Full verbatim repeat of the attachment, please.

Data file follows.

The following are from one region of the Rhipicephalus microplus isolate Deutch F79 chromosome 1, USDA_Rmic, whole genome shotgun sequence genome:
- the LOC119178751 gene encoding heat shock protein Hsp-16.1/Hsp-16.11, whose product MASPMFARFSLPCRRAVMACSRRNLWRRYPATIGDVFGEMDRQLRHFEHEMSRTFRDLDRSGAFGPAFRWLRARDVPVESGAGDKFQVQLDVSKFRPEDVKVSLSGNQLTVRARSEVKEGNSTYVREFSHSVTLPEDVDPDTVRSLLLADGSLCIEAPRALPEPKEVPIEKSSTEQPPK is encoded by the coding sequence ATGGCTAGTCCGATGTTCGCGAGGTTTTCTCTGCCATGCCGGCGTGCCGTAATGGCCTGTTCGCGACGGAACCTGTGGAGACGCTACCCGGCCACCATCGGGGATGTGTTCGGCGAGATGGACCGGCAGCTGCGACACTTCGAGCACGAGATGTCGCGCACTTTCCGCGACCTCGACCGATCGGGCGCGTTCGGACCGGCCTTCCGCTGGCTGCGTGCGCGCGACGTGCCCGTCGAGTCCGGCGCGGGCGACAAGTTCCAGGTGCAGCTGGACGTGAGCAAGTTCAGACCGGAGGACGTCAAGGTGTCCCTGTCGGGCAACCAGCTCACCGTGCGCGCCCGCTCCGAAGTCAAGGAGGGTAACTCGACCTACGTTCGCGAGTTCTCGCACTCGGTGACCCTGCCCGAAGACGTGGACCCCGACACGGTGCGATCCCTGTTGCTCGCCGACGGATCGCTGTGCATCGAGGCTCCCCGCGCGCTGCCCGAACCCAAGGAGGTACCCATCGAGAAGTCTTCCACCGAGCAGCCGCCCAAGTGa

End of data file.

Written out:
The following are from one region of the Rhipicephalus microplus isolate Deutch F79 chromosome 1, USDA_Rmic, whole genome shotgun sequence genome:
- the LOC119178751 gene encoding heat shock protein Hsp-16.1/Hsp-16.11, whose product MASPMFARFSLPCRRAVMACSRRNLWRRYPATIGDVFGEMDRQLRHFEHEMSRTFRDLDRSGAFGPAFRWLRARDVPVESGAGDKFQVQLDVSKFRPEDVKVSLSGNQLTVRARSEVKEGNSTYVREFSHSVTLPEDVDPDTVRSLLLADGSLCIEAPRALPEPKEVPIEKSSTEQPPK is encoded by the coding sequence ATGGCTAGTCCGATGTTCGCGAGGTTTTCTCTGCCATGCCGGCGTGCCGTAATGGCCTGTTCGCGACGGAACCTGTGGAGACGCTACCCGGCCACCATCGGGGATGTGTTCGGCGAGATGGACCGGCAGCTGCGACACTTCGAGCACGAGATGTCGCGCACTTTCCGCGACCTCGACCGATCGGGCGCGTTCGGACCGGCCTTCCGCTGGCTGCGTGCGCGCGACGTGCCCGTCGAGTCCGGCGCGGGCGACAAGTTCCAGGTGCAGCTGGACGTGAGCAAGTTCAGACCGGAGGACGTCAAGGTGTCCCTGTCGGGCAACCAGCTCACCGTGCGCGCCCGCTCCGAAGTCAAGGAGGGTAACTCGACCTACGTTCGCGAGTTCTCGCACTCGGTGACCCTGCCCGAAGACGTGGACCCCGACACGGTGCGATCCCTGTTGCTCGCCGACGGATCGCTGTGCATCGAGGCTCCCCGCGCGCTGCCCGAACCCAAGGAGGTACCCATCGAGAAGTCTTCCACCGAGCAGCCGCCCAAGTGa